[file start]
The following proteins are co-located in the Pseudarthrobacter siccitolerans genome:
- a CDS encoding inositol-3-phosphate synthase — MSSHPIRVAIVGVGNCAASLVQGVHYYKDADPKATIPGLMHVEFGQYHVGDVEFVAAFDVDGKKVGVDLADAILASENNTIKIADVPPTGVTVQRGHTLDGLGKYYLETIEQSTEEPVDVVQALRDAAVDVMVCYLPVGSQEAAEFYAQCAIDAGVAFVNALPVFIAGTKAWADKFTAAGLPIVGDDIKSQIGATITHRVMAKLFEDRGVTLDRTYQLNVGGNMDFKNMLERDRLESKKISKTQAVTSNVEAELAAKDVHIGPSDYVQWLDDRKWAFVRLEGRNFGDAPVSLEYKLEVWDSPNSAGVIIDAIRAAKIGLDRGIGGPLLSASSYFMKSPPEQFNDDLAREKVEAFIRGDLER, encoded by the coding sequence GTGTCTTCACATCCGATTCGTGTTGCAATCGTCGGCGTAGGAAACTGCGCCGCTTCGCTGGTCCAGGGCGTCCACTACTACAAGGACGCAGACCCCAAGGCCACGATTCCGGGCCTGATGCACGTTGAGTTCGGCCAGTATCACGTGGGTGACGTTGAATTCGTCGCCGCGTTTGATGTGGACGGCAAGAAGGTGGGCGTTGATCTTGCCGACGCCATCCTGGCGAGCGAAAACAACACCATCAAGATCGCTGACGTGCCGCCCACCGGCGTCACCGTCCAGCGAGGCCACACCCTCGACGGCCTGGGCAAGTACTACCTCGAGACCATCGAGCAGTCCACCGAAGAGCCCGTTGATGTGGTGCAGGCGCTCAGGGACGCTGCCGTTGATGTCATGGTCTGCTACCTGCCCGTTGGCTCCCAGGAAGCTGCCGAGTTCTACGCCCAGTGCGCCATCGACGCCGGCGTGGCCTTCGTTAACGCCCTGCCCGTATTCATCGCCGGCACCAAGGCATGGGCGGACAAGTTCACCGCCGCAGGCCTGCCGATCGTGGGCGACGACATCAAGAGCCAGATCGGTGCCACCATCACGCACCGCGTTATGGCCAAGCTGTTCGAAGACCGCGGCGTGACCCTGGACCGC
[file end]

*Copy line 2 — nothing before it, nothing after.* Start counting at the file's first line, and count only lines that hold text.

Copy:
- a CDS encoding inositol-3-phosphate synthase — MSSHPIRVAIVGVGNCAASLVQGVHYYKDADPKATIPGLMHVEFGQYHVGDVEFVAAFDVDGKKVGVDLADAILASENNTIKIADVPPTGVTVQRGHTLDGLGKYYLETIEQSTEEPVDVVQALRDAAVDVMVCYLPVGSQEAAEFYAQCAIDAGVAFVNALPVFIAGTKAWADKFTAAGLPIVGDDIKSQIGATITHRVMAKLFEDRGVTLDRTYQLNVGGNMDFKNMLERDRLESKKISKTQAVTSNVEAELAAKDVHIGPSDYVQWLDDRKWAFVRLEGRNFGDAPVSLEYKLEVWDSPNSAGVIIDAIRAAKIGLDRGIGGPLLSASSYFMKSPPEQFNDDLAREKVEAFIRGDLER, encoded by the coding sequence GTGTCTTCACATCCGATTCGTGTTGCAATCGTCGGCGTAGGAAACTGCGCCGCTTCGCTGGTCCAGGGCGTCCACTACTACAAGGACGCAGACCCCAAGGCCACGATTCCGGGCCTGATGCACGTTGAGTTCGGCCAGTATCACGTGGGTGACGTTGAATTCGTCGCCGCGTTTGATGTGGACGGCAAGAAGGTGGGCGTTGATCTTGCCGACGCCATCCTGGCGAGCGAAAACAACACCATCAAGATCGCTGACGTGCCGCCCACCGGCGTCACCGTCCAGCGAGGCCACACCCTCGACGGCCTGGGCAAGTACTACCTCGAGACCATCGAGCAGTCCACCGAAGAGCCCGTTGATGTGGTGCAGGCGCTCAGGGACGCTGCCGTTGATGTCATGGTCTGCTACCTGCCCGTTGGCTCCCAGGAAGCTGCCGAGTTCTACGCCCAGTGCGCCATCGACGCCGGCGTGGCCTTCGTTAACGCCCTGCCCGTATTCATCGCCGGCACCAAGGCATGGGCGGACAAGTTCACCGCCGCAGGCCTGCCGATCGTGGGCGACGACATCAAGAGCCAGATCGGTGCCACCATCACGCACCGCGTTATGGCCAAGCTGTTCGAAGACCGCGGCGTGACCCTGGACCGC